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Platinum Group Metals: How could Zimbabwe's economic chaos hit PGMs?

Zimbabwe is currently going through a severe economic crisis, with COVID-19 cases on the rise, as well as crippling hyperinflation and slowing economic growth. Furthermore, the country faces the threatening risk of a looming coup, due to unrest following a few electoral appointments back in August 2021.

The last coup was seen in November 2017, when Emmerson Mnangagwa ousted the country’s first president, Robert Mugabe.

Zimbabwe is the third-largest producer of platinum worldwide and the fifth-largest producer of palladium, as well as being the third-largest producer of platinum group metals (PGMs) worldwide. This has led to investors speculating that the country’s current economic crisis could potentially propel the PGM market further into deficit this year.

How might Zimbabwe’s economic crisis impact PGM markets?

According to this US Geological Survey (USGS) report, Zimbabwe produced about 13,000kgs of palladium in 2021, as well as about 15,000kgs of platinum in the same year, with total PGM reserves estimated to be around 1,200,000kgs.

Along with that, Zimbabwe produces around 40 other metals and minerals, namely gold, chrome, diamonds and coal amongst others. However, the country has historically had an unstable socio-economic environment, ever since its independence from British colonisation in 1980.

This has included acute poverty, years of hyperinflation, a consistently devaluing currency as well as human right violations. Contributing to macroeconomic instability were the central bank’s quasi-fiscal policies as well as rampant corruption.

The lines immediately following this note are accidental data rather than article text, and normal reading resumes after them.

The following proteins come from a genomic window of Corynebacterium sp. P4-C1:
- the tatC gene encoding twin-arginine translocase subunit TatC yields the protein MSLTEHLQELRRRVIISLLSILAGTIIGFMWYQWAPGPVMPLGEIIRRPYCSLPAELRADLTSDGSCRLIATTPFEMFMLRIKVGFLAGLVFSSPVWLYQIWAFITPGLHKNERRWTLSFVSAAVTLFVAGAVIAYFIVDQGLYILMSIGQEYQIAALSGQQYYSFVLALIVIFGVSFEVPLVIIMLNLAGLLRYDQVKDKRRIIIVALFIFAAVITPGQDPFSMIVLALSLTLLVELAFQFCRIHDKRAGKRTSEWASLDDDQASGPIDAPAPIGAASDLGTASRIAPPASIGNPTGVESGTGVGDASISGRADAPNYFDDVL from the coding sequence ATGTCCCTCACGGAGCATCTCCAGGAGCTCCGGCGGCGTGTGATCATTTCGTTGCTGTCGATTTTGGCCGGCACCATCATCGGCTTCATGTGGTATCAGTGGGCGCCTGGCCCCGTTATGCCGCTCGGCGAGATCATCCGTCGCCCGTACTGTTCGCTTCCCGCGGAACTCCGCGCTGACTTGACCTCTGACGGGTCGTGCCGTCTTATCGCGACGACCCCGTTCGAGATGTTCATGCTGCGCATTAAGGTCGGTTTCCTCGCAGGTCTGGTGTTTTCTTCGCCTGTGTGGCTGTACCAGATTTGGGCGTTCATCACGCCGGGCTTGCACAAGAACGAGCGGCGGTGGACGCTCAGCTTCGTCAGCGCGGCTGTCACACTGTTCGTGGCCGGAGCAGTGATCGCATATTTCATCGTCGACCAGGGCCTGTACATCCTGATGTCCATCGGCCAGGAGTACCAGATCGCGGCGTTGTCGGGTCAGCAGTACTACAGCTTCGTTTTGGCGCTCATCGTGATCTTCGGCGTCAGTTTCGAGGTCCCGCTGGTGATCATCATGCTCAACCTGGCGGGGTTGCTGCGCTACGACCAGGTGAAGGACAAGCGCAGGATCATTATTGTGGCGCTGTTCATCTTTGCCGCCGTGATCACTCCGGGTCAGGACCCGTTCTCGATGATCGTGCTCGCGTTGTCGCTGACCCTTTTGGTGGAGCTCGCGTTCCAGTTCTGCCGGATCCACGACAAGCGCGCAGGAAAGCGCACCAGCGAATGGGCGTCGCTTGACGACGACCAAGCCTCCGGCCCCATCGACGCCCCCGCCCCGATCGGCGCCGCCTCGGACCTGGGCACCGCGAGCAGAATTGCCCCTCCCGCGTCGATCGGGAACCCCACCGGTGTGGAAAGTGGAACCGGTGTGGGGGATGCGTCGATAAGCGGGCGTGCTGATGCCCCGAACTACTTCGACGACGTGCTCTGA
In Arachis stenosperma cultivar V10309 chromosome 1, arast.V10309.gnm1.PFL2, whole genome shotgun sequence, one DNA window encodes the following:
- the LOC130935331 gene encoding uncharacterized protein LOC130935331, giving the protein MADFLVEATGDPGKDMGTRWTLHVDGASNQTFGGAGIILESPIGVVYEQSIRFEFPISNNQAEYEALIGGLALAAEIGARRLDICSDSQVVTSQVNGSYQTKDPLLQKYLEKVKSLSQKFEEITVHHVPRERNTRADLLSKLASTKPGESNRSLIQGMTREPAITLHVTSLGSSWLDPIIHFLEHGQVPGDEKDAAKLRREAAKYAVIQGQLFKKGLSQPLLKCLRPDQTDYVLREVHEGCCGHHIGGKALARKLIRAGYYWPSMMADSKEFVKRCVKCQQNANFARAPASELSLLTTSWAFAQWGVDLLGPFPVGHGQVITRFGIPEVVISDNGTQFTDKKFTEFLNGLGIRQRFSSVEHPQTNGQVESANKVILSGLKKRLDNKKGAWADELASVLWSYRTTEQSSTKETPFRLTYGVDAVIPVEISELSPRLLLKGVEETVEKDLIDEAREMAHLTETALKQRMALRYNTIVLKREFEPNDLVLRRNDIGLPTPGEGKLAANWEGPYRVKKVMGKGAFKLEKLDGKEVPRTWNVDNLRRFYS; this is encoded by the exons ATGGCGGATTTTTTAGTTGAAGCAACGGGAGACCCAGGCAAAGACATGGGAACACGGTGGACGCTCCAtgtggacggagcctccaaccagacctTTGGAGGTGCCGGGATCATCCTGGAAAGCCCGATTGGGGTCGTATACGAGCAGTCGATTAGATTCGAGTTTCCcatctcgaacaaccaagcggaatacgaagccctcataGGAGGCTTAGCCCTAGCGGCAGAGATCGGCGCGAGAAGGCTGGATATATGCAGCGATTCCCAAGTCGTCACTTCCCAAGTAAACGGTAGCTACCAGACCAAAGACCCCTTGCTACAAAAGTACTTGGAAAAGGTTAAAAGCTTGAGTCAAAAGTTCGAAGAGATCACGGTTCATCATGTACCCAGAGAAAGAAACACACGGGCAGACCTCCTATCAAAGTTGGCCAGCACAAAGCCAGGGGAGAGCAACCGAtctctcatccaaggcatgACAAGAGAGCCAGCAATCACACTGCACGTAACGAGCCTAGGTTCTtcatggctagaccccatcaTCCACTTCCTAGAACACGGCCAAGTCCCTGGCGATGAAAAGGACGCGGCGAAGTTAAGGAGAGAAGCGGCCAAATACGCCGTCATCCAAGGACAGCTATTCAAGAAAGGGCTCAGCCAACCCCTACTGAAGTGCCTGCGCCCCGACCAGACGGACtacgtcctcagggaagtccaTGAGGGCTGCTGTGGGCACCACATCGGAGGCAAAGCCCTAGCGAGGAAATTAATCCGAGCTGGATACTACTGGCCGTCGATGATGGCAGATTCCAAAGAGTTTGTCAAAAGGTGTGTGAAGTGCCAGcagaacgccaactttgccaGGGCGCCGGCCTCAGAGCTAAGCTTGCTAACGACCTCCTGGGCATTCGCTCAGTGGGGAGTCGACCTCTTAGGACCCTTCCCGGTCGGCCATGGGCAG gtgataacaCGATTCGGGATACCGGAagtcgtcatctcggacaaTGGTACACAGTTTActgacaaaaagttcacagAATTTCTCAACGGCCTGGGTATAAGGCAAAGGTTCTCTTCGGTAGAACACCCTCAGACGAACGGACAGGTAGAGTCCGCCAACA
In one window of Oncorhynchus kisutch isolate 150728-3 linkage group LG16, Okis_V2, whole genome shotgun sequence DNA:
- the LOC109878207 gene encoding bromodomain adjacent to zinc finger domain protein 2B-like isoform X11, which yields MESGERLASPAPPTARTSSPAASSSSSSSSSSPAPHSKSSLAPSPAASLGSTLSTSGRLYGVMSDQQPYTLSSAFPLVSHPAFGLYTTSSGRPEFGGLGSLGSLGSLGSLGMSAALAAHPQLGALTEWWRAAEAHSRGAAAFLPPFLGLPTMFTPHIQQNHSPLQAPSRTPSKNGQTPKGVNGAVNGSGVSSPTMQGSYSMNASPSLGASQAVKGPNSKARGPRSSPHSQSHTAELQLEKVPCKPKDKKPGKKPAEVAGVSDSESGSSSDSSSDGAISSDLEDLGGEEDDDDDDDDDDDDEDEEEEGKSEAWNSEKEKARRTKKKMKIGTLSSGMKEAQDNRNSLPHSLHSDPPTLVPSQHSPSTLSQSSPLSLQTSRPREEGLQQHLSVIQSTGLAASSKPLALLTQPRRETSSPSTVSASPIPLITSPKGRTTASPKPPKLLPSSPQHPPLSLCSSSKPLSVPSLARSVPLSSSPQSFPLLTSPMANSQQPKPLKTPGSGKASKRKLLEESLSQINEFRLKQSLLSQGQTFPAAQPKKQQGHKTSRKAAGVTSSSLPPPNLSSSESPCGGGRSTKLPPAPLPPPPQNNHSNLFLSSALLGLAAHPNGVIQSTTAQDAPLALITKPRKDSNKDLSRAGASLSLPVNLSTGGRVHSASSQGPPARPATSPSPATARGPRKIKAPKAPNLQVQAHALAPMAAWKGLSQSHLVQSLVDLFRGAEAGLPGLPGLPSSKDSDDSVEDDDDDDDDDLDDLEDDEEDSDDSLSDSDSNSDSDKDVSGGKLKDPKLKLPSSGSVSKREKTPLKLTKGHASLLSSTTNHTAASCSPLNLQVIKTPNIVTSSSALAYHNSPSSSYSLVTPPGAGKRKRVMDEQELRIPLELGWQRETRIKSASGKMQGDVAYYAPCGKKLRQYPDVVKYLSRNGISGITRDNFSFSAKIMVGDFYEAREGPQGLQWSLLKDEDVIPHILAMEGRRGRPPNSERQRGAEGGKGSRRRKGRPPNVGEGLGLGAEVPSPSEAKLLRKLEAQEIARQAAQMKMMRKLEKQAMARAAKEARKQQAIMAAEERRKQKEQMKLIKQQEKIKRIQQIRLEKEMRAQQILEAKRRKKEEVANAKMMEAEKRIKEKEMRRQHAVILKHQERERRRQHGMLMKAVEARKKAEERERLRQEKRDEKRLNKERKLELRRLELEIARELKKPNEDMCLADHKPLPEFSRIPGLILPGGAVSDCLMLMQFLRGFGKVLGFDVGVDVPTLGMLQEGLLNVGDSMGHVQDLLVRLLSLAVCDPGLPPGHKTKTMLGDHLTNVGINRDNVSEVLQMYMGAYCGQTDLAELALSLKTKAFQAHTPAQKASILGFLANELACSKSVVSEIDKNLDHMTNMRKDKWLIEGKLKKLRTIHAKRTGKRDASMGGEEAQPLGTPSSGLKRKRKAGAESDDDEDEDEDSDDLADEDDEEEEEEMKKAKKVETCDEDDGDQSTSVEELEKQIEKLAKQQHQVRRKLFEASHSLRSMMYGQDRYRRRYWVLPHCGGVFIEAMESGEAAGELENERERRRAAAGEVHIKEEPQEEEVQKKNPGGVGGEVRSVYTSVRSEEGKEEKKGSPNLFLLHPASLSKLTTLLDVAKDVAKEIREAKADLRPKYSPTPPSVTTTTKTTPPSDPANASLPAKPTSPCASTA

This situation has now been escalated in the past couple of years, due to COVID-19, which has hit developing economies across the world much harder than their developed counterparts. The pandemic has in turn all but closed the few streams of touristic and industrial revenue in the country, especially on the Zambian border at Victoria Falls.

Furthermore, rising corruption in politics has led to considerable unrest, as citizens anticipate that the presidential elections this year may potentially be rigged. This has led to a very high possibility of sudden coups or protests, which could significantly hamper mining. In addition to that, rising taxation and royalties on miners have also taken a toll.

Investors are now concerned that with slowing economic growth worldwide and a number of international institutions such as the International Monetary Fund and the World Bank warning of a mild recession this year, Zimbabwe may struggle to maintain its PGM supply.

This is especially because the country has had to quickly scale up its palladium and platinum supply following the start of the Russia-Ukraine conflict in February 2022, which led to a number of international sanctions on Russia.

The latter, which was once a major producer of PGMs itself, has now faced restrictions on the movements of its goods abroad, with several commodity exchanges such as the London Metals Exchange imposing further sanction on Russian metals trading.